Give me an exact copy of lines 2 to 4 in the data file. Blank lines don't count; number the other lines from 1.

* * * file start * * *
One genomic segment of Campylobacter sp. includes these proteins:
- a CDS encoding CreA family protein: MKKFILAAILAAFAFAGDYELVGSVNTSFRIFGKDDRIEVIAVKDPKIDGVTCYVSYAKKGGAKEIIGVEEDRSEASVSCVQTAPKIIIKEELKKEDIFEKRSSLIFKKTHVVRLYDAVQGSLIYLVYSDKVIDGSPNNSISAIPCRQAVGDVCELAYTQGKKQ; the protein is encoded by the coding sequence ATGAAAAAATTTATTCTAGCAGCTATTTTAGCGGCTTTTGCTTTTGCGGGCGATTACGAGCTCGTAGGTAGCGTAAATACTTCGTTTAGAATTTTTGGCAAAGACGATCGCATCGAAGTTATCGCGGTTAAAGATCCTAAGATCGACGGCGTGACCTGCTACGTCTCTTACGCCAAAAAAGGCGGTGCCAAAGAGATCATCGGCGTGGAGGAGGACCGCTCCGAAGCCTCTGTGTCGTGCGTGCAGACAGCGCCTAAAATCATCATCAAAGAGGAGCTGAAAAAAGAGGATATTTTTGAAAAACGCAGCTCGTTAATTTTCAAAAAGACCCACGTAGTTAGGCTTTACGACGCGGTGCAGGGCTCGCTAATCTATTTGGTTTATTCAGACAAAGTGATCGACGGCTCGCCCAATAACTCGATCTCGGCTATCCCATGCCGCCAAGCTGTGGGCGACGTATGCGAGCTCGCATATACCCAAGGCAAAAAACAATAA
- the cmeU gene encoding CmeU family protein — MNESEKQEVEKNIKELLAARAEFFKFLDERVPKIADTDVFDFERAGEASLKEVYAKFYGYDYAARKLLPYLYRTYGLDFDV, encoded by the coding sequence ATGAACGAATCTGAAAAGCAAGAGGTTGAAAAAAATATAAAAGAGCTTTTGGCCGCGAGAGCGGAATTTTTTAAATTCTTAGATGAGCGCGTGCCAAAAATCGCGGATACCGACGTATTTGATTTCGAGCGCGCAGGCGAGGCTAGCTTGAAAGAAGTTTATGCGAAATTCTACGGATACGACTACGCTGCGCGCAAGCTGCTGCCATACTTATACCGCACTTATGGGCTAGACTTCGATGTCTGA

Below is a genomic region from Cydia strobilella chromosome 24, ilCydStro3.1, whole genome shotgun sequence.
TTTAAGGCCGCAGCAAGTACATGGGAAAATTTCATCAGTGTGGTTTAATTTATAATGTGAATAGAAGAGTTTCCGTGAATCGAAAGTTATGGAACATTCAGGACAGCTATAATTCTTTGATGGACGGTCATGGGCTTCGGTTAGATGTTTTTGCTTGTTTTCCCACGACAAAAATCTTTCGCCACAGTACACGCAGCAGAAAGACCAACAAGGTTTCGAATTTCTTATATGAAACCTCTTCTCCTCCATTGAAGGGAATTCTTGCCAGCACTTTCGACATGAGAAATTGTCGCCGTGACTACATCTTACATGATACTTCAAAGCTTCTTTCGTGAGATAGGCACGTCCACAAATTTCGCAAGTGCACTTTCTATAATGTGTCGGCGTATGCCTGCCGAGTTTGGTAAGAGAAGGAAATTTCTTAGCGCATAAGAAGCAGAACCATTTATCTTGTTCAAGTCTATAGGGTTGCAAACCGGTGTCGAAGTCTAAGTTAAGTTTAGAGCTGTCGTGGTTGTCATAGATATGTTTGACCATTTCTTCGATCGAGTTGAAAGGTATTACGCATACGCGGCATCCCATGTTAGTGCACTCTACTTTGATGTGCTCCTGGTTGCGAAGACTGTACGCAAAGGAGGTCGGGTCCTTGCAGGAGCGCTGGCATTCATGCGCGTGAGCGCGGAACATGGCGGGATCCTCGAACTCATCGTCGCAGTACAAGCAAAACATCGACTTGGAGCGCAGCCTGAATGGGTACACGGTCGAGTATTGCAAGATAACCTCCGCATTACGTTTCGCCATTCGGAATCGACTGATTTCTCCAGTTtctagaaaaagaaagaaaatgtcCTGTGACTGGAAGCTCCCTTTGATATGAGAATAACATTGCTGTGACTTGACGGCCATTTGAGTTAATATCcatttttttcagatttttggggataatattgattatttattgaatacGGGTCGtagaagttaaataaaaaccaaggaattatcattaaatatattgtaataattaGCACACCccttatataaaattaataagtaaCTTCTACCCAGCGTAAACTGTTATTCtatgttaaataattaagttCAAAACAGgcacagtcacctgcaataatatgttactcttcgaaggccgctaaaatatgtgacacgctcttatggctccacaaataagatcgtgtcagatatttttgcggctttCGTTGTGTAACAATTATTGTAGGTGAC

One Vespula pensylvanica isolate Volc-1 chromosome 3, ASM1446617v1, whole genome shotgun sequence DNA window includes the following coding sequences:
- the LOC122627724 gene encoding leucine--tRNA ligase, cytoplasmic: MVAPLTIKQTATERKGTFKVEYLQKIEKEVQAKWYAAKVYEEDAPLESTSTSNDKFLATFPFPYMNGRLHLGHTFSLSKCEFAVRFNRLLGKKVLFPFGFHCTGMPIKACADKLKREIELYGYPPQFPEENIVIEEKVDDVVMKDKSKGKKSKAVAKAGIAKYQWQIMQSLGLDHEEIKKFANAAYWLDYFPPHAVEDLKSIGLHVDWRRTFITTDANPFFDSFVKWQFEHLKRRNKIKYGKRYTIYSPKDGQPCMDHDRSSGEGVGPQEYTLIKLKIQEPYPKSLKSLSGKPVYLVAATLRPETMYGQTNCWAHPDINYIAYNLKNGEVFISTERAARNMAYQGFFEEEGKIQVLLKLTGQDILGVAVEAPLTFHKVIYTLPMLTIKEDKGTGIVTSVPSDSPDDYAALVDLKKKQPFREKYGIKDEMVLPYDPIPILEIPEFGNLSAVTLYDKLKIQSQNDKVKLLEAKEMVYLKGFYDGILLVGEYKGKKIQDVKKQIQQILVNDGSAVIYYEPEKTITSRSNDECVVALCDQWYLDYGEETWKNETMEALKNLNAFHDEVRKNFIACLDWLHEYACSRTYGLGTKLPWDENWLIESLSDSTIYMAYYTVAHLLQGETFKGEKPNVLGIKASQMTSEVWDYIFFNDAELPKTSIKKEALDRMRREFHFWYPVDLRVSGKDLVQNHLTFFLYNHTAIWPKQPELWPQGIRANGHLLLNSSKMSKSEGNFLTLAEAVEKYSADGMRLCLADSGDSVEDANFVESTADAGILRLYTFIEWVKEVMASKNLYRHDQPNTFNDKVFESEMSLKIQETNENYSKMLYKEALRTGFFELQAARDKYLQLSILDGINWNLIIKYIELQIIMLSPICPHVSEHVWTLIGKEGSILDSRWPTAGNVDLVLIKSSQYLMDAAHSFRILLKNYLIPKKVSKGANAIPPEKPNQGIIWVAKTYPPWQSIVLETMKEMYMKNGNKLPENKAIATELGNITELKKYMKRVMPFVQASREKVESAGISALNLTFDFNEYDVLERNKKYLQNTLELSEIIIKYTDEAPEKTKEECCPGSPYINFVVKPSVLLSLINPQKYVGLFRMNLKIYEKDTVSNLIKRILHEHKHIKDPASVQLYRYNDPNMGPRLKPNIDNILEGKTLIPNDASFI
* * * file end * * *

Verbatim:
- a CDS encoding CreA family protein: MKKFILAAILAAFAFAGDYELVGSVNTSFRIFGKDDRIEVIAVKDPKIDGVTCYVSYAKKGGAKEIIGVEEDRSEASVSCVQTAPKIIIKEELKKEDIFEKRSSLIFKKTHVVRLYDAVQGSLIYLVYSDKVIDGSPNNSISAIPCRQAVGDVCELAYTQGKKQ; the protein is encoded by the coding sequence ATGAAAAAATTTATTCTAGCAGCTATTTTAGCGGCTTTTGCTTTTGCGGGCGATTACGAGCTCGTAGGTAGCGTAAATACTTCGTTTAGAATTTTTGGCAAAGACGATCGCATCGAAGTTATCGCGGTTAAAGATCCTAAGATCGACGGCGTGACCTGCTACGTCTCTTACGCCAAAAAAGGCGGTGCCAAAGAGATCATCGGCGTGGAGGAGGACCGCTCCGAAGCCTCTGTGTCGTGCGTGCAGACAGCGCCTAAAATCATCATCAAAGAGGAGCTGAAAAAAGAGGATATTTTTGAAAAACGCAGCTCGTTAATTTTCAAAAAGACCCACGTAGTTAGGCTTTACGACGCGGTGCAGGGCTCGCTAATCTATTTGGTTTATTCAGACAAAGTGATCGACGGCTCGCCCAATAACTCGATCTCGGCTATCCCATGCCGCCAAGCTGTGGGCGACGTATGCGAGCTCGCATATACCCAAGGCAAAAAACAATAA
- the cmeU gene encoding CmeU family protein — MNESEKQEVEKNIKELLAARAEFFKFLDERVPKIADTDVFDFERAGEASLKEVYAKFYGYDYAARKLLPYLYRTYGLDFDV, encoded by the coding sequence ATGAACGAATCTGAAAAGCAAGAGGTTGAAAAAAATATAAAAGAGCTTTTGGCCGCGAGAGCGGAATTTTTTAAATTCTTAGATGAGCGCGTGCCAAAAATCGCGGATACCGACGTATTTGATTTCGAGCGCGCAGGCGAGGCTAGCTTGAAAGAAGTTTATGCGAAATTCTACGGATACGACTACGCTGCGCGCAAGCTGCTGCCATACTTATACCGCACTTATGGGCTAGACTTCGATGTCTGA

Below is a genomic region from Cydia strobilella chromosome 24, ilCydStro3.1, whole genome shotgun sequence.